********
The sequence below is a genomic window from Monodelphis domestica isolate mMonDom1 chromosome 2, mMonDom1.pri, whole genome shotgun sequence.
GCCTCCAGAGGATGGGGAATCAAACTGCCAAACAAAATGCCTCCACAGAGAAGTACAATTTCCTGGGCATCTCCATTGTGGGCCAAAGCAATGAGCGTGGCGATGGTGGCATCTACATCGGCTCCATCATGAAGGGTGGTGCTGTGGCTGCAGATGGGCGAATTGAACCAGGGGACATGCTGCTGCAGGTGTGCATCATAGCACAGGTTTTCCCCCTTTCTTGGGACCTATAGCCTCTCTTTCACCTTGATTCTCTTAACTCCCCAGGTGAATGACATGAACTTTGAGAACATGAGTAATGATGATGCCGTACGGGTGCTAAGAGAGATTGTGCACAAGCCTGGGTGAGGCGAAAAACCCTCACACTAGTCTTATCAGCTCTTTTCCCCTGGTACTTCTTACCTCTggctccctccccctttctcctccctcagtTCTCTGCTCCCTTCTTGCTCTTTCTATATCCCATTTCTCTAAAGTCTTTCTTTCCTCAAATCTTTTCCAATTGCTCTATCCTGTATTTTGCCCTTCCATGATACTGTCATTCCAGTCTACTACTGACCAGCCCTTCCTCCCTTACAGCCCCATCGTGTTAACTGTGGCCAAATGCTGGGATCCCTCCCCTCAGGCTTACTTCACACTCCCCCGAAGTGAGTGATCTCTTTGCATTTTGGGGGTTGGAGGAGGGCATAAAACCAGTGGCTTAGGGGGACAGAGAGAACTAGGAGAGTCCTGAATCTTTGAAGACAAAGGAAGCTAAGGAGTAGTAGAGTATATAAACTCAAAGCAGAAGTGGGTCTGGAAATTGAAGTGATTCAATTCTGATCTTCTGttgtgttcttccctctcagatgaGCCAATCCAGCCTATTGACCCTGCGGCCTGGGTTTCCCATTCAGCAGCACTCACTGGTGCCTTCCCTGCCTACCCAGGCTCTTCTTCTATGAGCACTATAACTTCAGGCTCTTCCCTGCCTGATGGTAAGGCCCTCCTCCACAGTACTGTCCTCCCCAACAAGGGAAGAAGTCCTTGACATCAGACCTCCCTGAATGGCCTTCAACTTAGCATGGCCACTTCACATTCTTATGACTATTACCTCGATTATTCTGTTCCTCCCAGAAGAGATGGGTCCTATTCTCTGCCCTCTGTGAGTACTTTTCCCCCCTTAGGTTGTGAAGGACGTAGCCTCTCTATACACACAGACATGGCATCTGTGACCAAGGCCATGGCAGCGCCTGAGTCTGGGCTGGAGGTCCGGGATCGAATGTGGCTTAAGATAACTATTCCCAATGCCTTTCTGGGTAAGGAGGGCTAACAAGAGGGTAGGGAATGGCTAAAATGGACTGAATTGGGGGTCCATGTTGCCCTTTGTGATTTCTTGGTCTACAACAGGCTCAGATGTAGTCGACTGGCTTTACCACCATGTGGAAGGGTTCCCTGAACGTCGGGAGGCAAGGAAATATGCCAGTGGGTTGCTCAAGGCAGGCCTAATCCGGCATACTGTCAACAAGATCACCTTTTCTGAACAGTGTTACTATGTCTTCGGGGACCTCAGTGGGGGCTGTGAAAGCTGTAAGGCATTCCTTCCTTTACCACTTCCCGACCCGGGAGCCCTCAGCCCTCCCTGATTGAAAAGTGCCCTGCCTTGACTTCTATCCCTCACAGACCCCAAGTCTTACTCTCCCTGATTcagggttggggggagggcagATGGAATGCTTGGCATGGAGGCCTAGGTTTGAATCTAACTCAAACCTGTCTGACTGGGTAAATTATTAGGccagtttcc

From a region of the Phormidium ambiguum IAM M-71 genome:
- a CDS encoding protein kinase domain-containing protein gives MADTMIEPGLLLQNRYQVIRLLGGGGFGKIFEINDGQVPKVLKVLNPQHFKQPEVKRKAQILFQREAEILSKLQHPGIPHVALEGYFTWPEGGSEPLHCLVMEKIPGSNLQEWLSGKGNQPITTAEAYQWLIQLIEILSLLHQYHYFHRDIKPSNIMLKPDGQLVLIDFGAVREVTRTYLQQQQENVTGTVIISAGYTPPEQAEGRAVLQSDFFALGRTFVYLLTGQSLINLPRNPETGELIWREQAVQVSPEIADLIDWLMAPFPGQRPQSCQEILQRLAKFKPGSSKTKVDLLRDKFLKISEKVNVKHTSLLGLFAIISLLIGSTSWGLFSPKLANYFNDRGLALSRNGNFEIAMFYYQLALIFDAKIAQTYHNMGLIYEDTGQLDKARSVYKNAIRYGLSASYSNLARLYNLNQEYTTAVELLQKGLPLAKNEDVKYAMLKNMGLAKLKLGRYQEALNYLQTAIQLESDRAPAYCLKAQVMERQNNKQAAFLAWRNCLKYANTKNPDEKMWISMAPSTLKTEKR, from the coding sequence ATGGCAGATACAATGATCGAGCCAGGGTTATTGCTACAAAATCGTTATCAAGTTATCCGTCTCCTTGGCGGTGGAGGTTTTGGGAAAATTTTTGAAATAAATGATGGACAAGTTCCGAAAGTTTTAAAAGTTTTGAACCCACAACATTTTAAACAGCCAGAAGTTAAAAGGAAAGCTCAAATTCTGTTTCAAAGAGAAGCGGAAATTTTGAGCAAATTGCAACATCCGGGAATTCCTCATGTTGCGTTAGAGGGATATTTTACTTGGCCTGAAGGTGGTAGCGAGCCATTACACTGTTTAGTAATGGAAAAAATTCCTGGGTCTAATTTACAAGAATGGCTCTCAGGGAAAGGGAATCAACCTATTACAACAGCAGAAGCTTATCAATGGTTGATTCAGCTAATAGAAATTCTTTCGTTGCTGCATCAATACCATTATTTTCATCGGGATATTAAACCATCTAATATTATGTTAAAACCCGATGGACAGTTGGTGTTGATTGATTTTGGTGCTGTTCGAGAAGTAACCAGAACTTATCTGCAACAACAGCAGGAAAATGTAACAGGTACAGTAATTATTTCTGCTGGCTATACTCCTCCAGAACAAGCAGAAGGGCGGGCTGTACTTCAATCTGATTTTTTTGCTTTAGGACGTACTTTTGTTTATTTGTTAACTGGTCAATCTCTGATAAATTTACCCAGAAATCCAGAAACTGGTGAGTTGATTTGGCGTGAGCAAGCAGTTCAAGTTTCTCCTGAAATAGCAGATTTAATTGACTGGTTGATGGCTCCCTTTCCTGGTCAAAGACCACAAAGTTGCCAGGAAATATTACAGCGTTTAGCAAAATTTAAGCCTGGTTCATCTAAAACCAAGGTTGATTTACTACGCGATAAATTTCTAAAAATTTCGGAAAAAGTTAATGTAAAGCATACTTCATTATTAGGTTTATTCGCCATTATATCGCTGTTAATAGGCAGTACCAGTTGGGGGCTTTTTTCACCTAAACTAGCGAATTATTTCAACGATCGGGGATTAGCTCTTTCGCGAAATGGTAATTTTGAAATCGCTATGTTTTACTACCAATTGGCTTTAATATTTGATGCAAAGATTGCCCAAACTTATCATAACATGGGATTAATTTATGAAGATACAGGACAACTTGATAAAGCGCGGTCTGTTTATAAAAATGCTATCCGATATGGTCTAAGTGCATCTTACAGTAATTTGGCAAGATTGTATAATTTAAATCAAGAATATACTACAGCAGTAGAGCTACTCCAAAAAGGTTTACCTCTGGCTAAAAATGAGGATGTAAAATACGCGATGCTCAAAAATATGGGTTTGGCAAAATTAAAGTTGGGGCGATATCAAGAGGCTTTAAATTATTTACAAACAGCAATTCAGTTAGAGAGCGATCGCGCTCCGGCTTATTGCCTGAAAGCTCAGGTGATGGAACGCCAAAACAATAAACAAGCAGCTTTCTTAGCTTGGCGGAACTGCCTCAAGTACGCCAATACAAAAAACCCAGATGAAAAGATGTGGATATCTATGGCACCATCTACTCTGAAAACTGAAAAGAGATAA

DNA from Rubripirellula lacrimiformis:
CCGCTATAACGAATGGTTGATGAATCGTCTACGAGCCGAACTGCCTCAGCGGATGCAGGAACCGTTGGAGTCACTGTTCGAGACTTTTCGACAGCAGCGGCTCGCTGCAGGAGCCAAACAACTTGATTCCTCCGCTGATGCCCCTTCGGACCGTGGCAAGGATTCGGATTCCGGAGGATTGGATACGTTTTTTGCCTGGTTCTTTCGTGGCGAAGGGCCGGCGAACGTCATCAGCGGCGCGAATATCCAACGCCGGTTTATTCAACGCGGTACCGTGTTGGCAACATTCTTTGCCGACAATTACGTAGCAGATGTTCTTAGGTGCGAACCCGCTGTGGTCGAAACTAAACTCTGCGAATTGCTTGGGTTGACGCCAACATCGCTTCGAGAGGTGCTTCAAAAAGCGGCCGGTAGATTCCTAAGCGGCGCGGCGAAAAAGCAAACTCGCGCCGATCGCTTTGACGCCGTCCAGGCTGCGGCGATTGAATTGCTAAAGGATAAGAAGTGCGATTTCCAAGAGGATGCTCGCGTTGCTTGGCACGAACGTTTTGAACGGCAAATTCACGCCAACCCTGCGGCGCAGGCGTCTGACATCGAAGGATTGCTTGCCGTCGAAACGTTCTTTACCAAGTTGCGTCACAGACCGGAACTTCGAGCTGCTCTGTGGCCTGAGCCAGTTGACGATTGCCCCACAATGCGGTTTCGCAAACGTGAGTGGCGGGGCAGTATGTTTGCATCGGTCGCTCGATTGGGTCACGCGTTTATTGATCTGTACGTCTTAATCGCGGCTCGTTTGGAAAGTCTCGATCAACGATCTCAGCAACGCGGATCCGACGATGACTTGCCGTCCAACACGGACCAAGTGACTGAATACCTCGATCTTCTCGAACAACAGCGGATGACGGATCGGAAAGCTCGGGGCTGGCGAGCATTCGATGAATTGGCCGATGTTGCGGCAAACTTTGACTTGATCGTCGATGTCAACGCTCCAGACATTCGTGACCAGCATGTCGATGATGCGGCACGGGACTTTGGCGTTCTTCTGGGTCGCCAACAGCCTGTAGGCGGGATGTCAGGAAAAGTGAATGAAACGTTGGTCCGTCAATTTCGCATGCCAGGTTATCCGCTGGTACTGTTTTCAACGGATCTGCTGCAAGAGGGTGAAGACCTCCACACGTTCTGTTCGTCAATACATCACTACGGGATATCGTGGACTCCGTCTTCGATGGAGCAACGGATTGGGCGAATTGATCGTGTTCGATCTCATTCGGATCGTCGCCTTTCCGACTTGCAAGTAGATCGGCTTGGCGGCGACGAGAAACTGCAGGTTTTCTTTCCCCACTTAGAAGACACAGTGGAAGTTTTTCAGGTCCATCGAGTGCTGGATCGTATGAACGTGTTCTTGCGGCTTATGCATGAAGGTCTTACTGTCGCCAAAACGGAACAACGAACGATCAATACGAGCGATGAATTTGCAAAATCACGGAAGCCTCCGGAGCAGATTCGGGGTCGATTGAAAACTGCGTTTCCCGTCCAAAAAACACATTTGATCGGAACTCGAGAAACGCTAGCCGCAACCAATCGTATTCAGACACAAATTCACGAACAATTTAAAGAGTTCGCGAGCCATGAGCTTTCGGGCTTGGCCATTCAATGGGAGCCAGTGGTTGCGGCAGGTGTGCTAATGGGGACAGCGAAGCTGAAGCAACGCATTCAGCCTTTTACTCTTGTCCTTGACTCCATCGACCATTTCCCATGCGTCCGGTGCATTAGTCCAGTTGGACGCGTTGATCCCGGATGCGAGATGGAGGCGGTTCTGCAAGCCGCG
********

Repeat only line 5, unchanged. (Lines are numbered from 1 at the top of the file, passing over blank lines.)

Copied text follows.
DNA from Rubripirellula lacrimiformis: